Hispanic voters are at the heart of a plan to rebuild and reinvigorate the Republican Party in California, the politician expected to take over the leadership of the state GOP has been telling insiders.
Former state Sen. Jim Brulte, the frontrunner to become the next chair of the California GOP has made the state’s Latino electorate the centerpiece of a makeover he says will turnaround the Republican Party’s fortunes.
“Jim Brulte says he has a six-year-plan to make the GOP the party of Hispanics in California,” says political consultant William Orozo. “He says he’s going to make Latinos forget about Proposition 187 and Pete Wilson.
“And who knows? Politics sometimes has such a short attention span that in six years, 2019, he might just succeed.”
Prop 187 alienated Latinos and was the downfall of the California GOP
Proposition 187 is the anti-immigrant state measure that the GOP championed in the mid-1990s that many blame for alienating Latinos and for the downfall of the Republican Party in the state since that time.
Wilson was the Republican California governor who made Proposition 187 his personal crusade.
Approved by voters in 1994, the measure sought, among other things, to require police, health care professionals and teachers to verify and report the immigration status of all individuals, including children.
The courts eventually dismantled the measure and made it meaningless except as a symbol for Hispanics of GOP exclusion.
The decline of the state GOP became evident this past election in California when only 29 percent of the state’s voters were registered as Republicans, compared to 43 percent for Democrats.
On Monday, California Republican activists became the latest to meet in an attempt to figure out a game plan for making their party viable again.
It was at that meeting in San Diego that Brulte announced he would be a candidate for state GOP chairman, a position he is expected to win.
Jim Brulte may have a tough time with Tea Partiers
In pushing his plan to woo Latinos, though, Brulte will have to walk a fine line with the state’s die-hard conservatives and Tea Party people, say insiders.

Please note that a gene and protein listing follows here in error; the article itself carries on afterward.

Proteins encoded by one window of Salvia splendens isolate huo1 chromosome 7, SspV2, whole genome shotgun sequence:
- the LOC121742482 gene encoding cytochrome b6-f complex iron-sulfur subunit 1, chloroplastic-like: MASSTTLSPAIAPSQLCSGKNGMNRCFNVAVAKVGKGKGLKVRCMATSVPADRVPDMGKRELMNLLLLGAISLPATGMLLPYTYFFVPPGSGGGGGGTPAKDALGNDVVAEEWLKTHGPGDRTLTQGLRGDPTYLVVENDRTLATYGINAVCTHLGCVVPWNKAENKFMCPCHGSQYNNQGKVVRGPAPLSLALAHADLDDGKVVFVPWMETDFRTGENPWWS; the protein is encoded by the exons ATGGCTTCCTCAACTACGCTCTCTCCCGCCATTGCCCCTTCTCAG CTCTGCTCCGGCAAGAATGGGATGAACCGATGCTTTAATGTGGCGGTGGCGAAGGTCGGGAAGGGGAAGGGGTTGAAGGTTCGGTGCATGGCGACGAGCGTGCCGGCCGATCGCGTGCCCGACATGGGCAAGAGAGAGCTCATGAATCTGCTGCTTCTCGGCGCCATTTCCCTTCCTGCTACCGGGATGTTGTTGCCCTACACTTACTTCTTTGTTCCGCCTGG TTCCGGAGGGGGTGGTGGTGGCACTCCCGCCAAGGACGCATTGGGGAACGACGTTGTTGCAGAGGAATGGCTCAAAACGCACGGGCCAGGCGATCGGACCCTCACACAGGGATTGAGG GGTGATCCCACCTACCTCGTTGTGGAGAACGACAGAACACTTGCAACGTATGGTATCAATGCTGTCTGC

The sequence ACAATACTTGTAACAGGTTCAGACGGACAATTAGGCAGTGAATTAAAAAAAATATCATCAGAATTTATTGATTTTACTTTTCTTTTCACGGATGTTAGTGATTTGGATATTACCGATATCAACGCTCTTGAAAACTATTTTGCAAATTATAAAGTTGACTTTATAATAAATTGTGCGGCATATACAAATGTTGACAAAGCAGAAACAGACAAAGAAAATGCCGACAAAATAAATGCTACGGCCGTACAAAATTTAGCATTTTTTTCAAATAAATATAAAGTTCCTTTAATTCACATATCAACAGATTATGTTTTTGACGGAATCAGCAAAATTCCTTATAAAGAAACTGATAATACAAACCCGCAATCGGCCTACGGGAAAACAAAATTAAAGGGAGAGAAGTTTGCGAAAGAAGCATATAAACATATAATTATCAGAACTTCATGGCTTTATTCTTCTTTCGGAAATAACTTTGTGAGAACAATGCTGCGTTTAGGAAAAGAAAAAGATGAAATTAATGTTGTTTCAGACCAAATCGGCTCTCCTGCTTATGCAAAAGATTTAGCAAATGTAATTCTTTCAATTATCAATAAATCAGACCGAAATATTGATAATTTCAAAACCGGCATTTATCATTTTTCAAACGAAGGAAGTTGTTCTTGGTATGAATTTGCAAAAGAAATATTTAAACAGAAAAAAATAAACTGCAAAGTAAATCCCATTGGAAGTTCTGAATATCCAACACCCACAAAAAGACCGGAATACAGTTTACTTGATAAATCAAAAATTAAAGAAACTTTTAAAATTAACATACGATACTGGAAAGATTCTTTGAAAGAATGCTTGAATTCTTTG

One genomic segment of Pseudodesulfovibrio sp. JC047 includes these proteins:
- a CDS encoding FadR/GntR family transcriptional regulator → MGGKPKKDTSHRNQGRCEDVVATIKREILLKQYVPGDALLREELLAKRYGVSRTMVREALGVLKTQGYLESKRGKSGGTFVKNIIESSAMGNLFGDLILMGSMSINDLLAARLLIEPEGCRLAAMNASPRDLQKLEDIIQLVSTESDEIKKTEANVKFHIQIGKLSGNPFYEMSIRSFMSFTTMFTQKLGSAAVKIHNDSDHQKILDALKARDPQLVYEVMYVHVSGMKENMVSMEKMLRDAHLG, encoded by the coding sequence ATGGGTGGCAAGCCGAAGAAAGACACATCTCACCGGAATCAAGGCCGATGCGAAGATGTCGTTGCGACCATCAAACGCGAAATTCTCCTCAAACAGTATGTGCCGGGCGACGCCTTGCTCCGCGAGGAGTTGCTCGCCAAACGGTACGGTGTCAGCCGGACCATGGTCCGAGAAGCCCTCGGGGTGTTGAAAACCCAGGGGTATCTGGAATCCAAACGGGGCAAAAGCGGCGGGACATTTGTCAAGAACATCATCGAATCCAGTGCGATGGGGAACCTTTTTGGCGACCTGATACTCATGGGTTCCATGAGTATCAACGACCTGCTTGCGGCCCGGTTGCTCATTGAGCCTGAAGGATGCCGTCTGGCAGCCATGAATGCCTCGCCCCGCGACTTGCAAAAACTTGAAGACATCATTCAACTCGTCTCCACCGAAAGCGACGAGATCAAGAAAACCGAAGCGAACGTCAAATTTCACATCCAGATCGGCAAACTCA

“But Jim knows where the future of California politics is,” said one GOP insider. “It’s the Latino vote, and he knows you have to go after it as you would a pretty girl because, as 2012 showed, the Latino vote is the darling of American politics right now.”
According to insiders, Brulte’s rebuilding is a six-year-plan because the state party has problems that go beyond having alienated Hispanics, resulting in not having any Republican holding a statewide elected office.
The state party is almost broke, with a half-million-dollar debt and down to only three full-time staffers, two of whom work from home. It also has almost no grassroots organization to speak of.
In Brulte, the GOP has a leader who typifies the about-face the party faces, say insiders.
His legislative record was that of a conservative, but he recognizes the new political landscape in California.
“His voting record is strongly conservative, but he also knows how to reach out to moderates and Democrats,” said Claremont McKenna College political scientist Jack Pitney.
Republican consultant Luis Alvarado, who is also president of the Republican National Hispanic Assembly of Greater Los Angeles, is among those Hispanics who are encouraged.
“We’re going back to the party of Shogun-type dynasties, where the Tea Party has their coalition, and the moderates have their coalition, and it’s going to be a battle to see who comes out on top,” he had said just weeks ago, in the aftermath of the election.
Now he says Brulte may be the ideal candidate for the political challenge at hand, adding:
“I have not heard a single person tell me that they would be opposed to him as a leader.”
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